• Historically electric power was entirely vertically integrated, and believed to be a natural monopoly.

  • Cost overruns/ poor investments in 70's and 80's lead people to reconsider this

  • Realization that while distribution was a natural monopoly (probably...), electric power generation need not be

  • For a recent review of experience with deregulation, see Borenstein and Bushnell (2015)

  • Fowlie says by 2001, 19 states had deregulated.

    • B&B note that this is a more continuous measure

How regulation works

"Regulated" markets:

  • firms make investments to keep the lights on
  • regulator reviews these, and sets electricity prices such that "plants are guaranteed to earn a rate of return on prudent investments"
    • including pollution abatement equipment.

"Deregulated" markets

  • plants bid output into an auction.
  • if bid is less than the market clearing price, it is dispatched (and recieves clearing price)
  • firms make investments in order to to maximize profits

Dispatch curve

  • high fixed cost, low variable "baseload" plants run all the time
  • low fixed, high variable cost "peakers" only run during high demand


Why would regulation affect the cost effectiveness of compliance decisions?

  • Regulation tied to capital (Averch and Johnson 1962)

  • General lack of price incentives (Fabrizio, Rose and Wolfram AER)

  • Political incentives (Cicala 2015)

Fowlie studies the NOx Budget Program

  • NOx is a precursor for tropospheric ozone (O3)

    • known to have severe health affects at high levels
  • 19 eastern states covered

Important feature:

  • even though baseline levels and marginal damages varied considerably across states, regulation was uniform across states
  • 1 permit had same value everywhere.

Different compliance options available to firms

  • firms have tradeoff between capital costs and variable costs


Research Question


How do pre-existing market distortions affect performance of cap-and-trade?


  1. Has heterogeneity in electricity market regulation affected how coal plant managers chose to comply with a regional NOx emissions trading program?

  2. What were the environmental implications?

What is the empirical strategy?

Says "ideally coal generators would be randomly assigned to different regulatory regimes"

Instead relies on interstate variation in electricity market regulation (all covered under the same CAT program)

Program States


Merchant generation share by state (2015)


What do you think of this empirical strategy?

  • is it believable?
  • what would you worry about?
  • what are Fowlie's arguments that you shouldn't worry?

Says this is viable for three reasons:

  1. Restructuring entirely determined pre NBP
  2. Restructuring driven by having high electricity prices.
    • is this helpful?
  3. Plants compliance options similar across regulated and non-regulated states

Still, at the end of the day, comparison is between northern states with high prices (deregulated) and southern states with low prices (regulated). Up to author to convince us that's still informative.


  • 702 generating units

  • doesn't observe: variable or fixed costs, or beliefs about resulting emissions from different choices

What does she do?

How does this compare to what Carlson et al did?

Summary stats

  • Show that regulated firms made different decisions

    • no idea why this is done in pie charts
  • Then shows that compliance options and costs across the two look basically the same

    • This motivates jumping to a restrictive model

What econometric techniques are employed?

  • What are the main estimating equations?

  • Why not OLS here?

Assume firms face the following (latent) cost structure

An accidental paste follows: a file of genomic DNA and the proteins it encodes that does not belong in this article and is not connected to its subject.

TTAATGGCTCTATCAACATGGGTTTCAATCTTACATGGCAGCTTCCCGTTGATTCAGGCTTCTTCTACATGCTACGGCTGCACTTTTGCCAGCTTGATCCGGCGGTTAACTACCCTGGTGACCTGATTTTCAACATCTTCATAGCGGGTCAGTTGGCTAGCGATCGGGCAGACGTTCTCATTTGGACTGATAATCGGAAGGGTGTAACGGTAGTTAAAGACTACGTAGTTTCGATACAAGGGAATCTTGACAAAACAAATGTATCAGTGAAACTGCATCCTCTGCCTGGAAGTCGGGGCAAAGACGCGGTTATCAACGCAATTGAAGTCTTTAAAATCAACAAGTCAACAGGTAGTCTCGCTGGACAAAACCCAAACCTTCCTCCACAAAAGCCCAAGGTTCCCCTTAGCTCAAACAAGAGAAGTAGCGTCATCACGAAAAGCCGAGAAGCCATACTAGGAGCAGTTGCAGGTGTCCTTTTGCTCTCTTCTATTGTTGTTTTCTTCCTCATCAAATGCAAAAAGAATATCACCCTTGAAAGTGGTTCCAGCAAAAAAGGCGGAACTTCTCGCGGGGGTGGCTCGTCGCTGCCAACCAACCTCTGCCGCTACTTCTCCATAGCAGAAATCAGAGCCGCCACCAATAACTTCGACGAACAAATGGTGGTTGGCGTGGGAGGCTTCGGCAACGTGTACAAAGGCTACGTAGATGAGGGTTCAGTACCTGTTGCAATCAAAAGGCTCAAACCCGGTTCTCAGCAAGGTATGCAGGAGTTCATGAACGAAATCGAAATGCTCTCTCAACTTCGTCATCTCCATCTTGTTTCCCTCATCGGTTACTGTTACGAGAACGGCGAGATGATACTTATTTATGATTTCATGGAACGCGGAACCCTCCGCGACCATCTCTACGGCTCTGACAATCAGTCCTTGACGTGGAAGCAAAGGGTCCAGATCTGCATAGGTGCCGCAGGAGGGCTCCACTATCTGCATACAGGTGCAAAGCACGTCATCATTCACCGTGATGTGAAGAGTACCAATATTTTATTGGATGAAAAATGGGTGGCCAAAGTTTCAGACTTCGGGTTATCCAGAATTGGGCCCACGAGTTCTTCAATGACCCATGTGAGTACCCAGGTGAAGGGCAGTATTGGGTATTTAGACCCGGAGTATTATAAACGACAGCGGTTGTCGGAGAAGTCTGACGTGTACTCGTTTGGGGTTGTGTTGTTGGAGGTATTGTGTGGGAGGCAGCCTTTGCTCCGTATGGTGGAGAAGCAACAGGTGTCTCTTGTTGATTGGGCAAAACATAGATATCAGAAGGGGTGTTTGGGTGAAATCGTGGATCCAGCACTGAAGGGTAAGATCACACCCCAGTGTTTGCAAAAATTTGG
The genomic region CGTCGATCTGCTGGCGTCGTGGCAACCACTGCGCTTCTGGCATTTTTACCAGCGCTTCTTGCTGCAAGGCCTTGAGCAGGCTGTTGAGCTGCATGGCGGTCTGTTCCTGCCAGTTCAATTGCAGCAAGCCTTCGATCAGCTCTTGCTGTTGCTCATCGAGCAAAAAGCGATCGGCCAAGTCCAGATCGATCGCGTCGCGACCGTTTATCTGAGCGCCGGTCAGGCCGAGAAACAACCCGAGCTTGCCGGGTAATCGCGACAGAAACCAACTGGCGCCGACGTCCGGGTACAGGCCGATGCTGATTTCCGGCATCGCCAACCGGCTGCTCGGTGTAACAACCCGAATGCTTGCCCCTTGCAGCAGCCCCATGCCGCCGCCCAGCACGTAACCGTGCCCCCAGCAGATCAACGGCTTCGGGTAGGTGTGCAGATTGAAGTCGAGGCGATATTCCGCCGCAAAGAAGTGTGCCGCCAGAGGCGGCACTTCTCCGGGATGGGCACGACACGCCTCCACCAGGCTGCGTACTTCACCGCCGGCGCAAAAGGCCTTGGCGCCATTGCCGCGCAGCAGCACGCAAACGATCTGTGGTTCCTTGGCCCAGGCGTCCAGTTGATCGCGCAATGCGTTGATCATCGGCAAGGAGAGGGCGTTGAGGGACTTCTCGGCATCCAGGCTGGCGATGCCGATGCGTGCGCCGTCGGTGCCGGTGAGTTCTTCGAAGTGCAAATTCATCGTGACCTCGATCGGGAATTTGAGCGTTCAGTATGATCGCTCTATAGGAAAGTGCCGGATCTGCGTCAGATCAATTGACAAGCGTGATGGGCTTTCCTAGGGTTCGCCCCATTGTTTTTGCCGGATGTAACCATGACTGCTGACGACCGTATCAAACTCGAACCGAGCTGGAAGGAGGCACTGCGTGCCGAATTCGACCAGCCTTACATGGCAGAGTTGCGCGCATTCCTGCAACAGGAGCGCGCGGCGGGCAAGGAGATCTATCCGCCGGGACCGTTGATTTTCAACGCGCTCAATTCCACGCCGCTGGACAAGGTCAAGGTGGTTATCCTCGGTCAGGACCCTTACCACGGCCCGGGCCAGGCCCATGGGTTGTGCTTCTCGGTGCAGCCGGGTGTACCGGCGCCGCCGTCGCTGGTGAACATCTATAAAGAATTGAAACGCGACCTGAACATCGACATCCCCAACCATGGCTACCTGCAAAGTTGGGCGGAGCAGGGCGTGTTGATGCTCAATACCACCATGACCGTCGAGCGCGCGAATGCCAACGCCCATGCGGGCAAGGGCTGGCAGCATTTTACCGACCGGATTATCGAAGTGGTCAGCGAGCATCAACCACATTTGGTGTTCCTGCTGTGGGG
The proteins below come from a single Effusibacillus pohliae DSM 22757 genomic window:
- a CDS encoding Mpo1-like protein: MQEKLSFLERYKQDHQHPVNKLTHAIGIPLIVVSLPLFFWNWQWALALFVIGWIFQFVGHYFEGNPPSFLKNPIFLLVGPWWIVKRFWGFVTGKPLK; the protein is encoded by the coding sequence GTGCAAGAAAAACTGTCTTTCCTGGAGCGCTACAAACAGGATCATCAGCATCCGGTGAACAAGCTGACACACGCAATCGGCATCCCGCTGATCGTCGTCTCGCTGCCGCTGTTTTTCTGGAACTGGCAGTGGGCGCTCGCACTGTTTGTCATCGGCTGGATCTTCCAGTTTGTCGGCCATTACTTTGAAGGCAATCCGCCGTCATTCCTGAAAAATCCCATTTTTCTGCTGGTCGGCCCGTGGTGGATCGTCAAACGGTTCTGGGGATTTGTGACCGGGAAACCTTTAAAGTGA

• firms $n$ with $J_n$ compliance options (assumed)

$$C_{nj} = \alpha_j + \beta^v_n v_{nj} + \beta^k_n K_{nj} + \beta^{KA}K_{nj}Age_{nj} + \epsilon_{nj}$$

  • capital costs $K_{nj}$

  • variable costs $v_{nj}$ a function of permit price and (fixed?) output

$$V_{nj} = (V_{nj} + \tau m_{nj})Q_n$$

Goal of paper is to test if $\beta^v_n$ and $\beta^k_n$ differ for regulated and deregulated firms.

How does she do this?

  • Pooled with interaction terms
  • Separately with a comparison of relative significance across models

Conditional Logit

Probability the $n$ unit chooses compliance option $i$:

$$P(y_n = i| X_n,\beta)=\dfrac{e^{\beta'X_{ni}}}{\sum\limits_{j=1}^{J_n} e^{\beta'X_{nj}}}$$

What are the limitations of this model?

  1. Conditional on $X$, choice probabilities are the same, and errors are assumed independent

    • Fowlie says other factors that vary unobservably across facilities might affect tastes
  2. Panel nature of the data

    • Same firm makes (presumably) correlated decisions across multiple plants/ boilers.

What were the other options here?

Random Coefficient Logit

Assume tastes for capital ($\beta^v$) and capital ($\beta^K$) are distributed bivariate normal, and estimate the mean and variance of that distribution.

Draws from this distribution are assumed constant within manager $m$ across $T_m$ units.

$$P(Y_m = i| X_m,\beta_m) = \prod_{t=1}^{T_m} \frac{e^{\beta_m'X_{mit}}}{\sum\limits_{j=1}^{J_{mt}}e^{\beta_m'X_{mjt}}}$$

Unconditional probabilities recovered by integrating over distribution of $\beta$

Let $b$ and $\Omega$ define the vector of coefficient means and variances.

Parameters then chosen to maximize:

$$l(b,\Omega) = \sum_{m=1}^{M} \ln \int\limits^{\infty}_{-\infty} \prod_{t=1}^{T_m}\frac{e^{\beta_m'X_{mit}}}{\sum\limits_{j=1}^{J_{mt}}e^{\beta_m'X_{mjt}}} f(\beta | b,\Omega) d \beta$$

How to actually do this

Estimated with simulated MLE

  1. guess $b$ and $\omega$

  2. for each manager take 1000 draws to calculate the integrand in $l(b,\Omega)$

  3. Search over parameters to maximize likelihood of observed choices across all managers

What identifies $b$ and $\Omega$?


Recovering manager-specific parameters

  • in estimation, likelihood of each manager's choices based on 1000 draws from same distribution.

  • Fowlie then attempts to recover where in that distribution each manager's draw was given observed choices

  • Trick is to apply Bayes Rule

    $$P(A|B) = \frac{P(B|A) P(A)}{P(B)}$$

Can write likelihood of type as function of choices

(conditional on estimates)

$$h(\beta| Y_m,X_m,b,\Omega) = \frac{P(Y_m | X_m,\beta)f(\beta | b,\Omega) }{P(Y_m | X_m,b,\Omega)}$$

  • first term you get from CL formula for a given $\beta$

  • second term ($f$) recovered already during estimation

  • denominator can be obtained from simulation

    • (or in theory is data if you believe $f$ is right)







  • overlapping, ostensibly unrelated, regulations/ policies can hinder eachother's efficacy
  • in this case, rate of return regulation lead to different compliance costs
  • this in turn altered location of emissions, which reduced the efficiency of the program
    • note this could have gone either way!
    • if correlation between damage and regulation was positive